Janssen Pharmaceuticals to Use GenomeDx Prostate Cancer Tests, Database

May 8, 2018
Janssen Pharmaceuticals to Use GenomeDx Prostate Cancer Tests, Database
GenomeDx Biosciences will use its Decipher Prostate Cancer Classifier tests, and the database from which they are derived, to test samples from multiple clinical trials by Johnson & Johnson’s Janssen Pharmaceuticals in order to assess prostate cancer candidates. [National Cancer Institute, National Institutes of Health]

GenomeDx Biosciences said today it will use its Decipher Prostate Cancer Classifier tests, and the database from which they are derived, to test samples from multiple clinical trials by Johnson & Johnson’s Janssen Pharmaceuticals in order to assess prostate cancer candidates.

The companies plan to examine the association of prognostic and predictive signatures available on GenomeDx’s Decipher Genomics Resource Information Database (GRID) collaborative research platform with clinical outcomes.

According to GenomeDx, GRID is a tumor RNA expression database for urologic cancers, with more than 40,000 genomic profiles. Each profile consists of more than 1,4 million markers, covering 46,000 coding and non-coding genes, and contains patient demographics, clinical information, and pathology features.

GRID profiles include over 70 genes and signatures designed to reveal the tumor’s molecular subtypes and active biological pathways, as well as to predict tumor stage, risk of recurrence, and response to therapy.

The GRID research program has contributed to more than 45 scientific publications, and several genomic solutions in clinical use.

“Using Decipher and GRID to leverage the knowledge derived from thousands of tumor genomic profiles to uncover novel predictors of treatment response with machine learning approaches will help realize our mutual goal of personalizing therapy for men suffering from this disease,” GenomeDx President and CSO Elai Davicioni, PhD., said in a statement.

Janssen won two FDA approvals for prostate cancer treatments in February. On February 8, the agency authorized a new indication for Janssen’s marketed cancer drug Zytiga (abiraterone acetate), in combination with prednisone for patients with metastatic high-risk castration-sensitive prostate cancer (CSPC).

Six days later, the FDA approved Janssen’s Erleada (apalutamide, formerly ARN-509) for non-metastatic castration-resistant prostate cancer. Erleada is also in Phase III development for metastatic hormone sensitive prostate cancer, localized prostate cancer—and in combination with Zytiga for chemotherapy-naïve metastatic CSPC.

Prostate cancer is one of three “disease area strongholds” (DAS) of Janssen’s Oncology R&D group, along with hematologic malignancies and lung cancer. Each DAS is designed to integrate and strategically align its discovery and clinical development areas, including biomarkers and translational medicine, with its commercial capabilities

Within prostate cancer, Janssen says its areas of highest focus include patients resistant to current treatment options; early disease segments that distinguish “aggressive” vs. “indolent” disease; adjuvant and neo-adjuvant treatment. Janssen’s molecular pathways of interest, according to its website, include:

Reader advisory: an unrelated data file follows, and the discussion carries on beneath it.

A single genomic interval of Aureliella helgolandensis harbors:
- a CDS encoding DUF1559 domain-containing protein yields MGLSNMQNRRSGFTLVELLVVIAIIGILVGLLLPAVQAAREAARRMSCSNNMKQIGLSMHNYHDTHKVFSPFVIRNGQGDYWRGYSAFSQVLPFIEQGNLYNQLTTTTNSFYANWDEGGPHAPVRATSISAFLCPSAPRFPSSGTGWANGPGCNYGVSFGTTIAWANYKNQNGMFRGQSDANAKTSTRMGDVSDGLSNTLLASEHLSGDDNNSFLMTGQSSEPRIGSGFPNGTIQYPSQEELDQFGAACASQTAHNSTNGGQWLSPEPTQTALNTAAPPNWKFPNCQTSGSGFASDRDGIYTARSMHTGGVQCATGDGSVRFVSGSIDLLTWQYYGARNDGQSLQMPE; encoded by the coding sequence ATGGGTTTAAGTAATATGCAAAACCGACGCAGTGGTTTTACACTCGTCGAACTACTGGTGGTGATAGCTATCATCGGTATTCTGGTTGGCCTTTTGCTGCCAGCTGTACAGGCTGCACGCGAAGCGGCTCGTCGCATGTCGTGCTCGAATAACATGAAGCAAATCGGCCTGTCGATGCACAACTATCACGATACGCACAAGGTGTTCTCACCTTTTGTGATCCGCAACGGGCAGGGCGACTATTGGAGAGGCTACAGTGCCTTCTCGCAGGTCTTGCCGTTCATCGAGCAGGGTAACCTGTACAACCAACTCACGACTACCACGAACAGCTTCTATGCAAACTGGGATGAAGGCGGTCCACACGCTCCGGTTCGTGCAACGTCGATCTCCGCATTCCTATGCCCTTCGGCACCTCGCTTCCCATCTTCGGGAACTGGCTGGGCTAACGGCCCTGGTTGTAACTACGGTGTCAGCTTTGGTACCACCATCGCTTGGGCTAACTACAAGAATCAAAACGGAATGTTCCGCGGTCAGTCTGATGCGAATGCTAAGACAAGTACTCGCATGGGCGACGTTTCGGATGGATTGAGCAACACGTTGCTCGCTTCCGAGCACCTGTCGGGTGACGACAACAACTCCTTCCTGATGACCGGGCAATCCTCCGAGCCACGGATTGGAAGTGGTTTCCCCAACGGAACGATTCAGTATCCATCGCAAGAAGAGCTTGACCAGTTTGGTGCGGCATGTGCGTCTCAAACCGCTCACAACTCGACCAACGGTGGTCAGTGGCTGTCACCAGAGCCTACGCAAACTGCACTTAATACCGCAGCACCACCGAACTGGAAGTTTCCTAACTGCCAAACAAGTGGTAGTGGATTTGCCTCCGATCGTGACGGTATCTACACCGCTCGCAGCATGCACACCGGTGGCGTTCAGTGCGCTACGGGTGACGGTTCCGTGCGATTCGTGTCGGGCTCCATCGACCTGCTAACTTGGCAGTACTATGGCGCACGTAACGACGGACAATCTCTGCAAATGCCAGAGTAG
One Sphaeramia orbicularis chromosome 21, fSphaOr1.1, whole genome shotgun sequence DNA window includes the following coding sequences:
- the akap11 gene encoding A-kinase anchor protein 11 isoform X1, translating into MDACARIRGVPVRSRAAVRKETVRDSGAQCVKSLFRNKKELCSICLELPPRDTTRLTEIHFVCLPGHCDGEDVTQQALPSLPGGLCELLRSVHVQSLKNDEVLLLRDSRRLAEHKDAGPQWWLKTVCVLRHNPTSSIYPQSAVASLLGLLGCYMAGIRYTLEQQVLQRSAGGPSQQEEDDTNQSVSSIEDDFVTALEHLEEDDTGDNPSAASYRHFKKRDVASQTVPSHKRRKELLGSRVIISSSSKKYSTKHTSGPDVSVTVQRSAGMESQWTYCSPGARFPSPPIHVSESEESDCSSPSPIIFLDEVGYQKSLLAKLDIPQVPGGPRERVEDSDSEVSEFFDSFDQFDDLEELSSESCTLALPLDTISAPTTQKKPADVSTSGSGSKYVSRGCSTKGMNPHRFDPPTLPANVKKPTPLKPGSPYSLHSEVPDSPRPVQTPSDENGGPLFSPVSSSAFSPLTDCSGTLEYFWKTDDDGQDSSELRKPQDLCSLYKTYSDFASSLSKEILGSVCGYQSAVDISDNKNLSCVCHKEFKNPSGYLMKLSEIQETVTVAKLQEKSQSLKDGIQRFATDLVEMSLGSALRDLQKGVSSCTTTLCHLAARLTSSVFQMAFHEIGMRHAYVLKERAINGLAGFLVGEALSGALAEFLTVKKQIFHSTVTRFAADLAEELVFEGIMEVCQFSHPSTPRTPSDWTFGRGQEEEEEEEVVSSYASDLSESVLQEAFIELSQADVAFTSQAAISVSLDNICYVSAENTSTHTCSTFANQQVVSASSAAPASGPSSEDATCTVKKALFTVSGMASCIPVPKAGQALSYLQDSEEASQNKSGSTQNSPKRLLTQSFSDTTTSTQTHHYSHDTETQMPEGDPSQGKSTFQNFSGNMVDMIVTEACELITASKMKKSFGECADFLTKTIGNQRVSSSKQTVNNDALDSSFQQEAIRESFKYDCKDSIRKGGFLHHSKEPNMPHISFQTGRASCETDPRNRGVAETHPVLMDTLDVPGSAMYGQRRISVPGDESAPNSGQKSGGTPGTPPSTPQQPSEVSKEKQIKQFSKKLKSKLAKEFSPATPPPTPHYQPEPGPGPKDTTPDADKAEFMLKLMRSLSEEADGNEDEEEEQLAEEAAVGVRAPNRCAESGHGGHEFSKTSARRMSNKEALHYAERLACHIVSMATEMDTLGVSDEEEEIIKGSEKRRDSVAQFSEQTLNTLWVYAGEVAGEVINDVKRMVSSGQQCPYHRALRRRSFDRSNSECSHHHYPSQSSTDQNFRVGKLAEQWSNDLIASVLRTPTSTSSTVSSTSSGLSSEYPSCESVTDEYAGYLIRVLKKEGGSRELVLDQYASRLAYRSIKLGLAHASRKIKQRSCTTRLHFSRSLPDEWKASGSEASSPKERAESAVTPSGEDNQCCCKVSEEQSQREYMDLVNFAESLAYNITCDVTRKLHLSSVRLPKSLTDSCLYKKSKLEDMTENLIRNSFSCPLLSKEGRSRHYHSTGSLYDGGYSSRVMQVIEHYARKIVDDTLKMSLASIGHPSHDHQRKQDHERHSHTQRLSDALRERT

• Direct targeting of ligand-independent activity Androgen Receptor (AR) (e.g., AR cofactors, AR degraders)
  • Growth factor pathways that impact AR function or are downstream of AR
  • Immune therapies T cell checkpoint and agonist pathways

Oncology is one of Janssen’s five therapeutic areas, along with cardiovascular and metabolism, immunology, infectious diseases and vaccines, and neuroscience.

Janssen is not the first biopharma with which GenomeDx has partnered. Last year, the company said GRID and its Decipher Classifier tests would be used by Astellas Pharma to identify active-surveillance prostate cancer patients who may benefit from Xtandi (enzalutamide), the prostate cancer treatment it co-markets with Pfizer.

Decipher Classifier tests, derived from GRID, are commercially available genomic tests designed to provide a genomic assessment of tumor aggressiveness for individual patients. The tests include Decipher Biopsy, indicated for men with localized prostate cancer at diagnosis; and Decipher RP, indicated for men after prostate removal surgery.

According to GenomeDx, Decipher tests are used by physicians to stratify patients into more accurate risk groups than determined by traditional diagnostic tools and to better determine which patients may be more likely to benefit from additional treatment. Each tumor analyzed with a Decipher test adds new data to the GRID database. That data, in turn, is compiled into a Decipher GRID Profile that according to GenomeDx may reveal additional biological characteristics of the tumor for ongoing research purposes.

“We are excited to work together with Janssen on this important research collaboration, which we believe will accelerate the discovery and development of genomic solutions for the treatment and management of high-risk prostate cancer,” Dr. Davicioni added.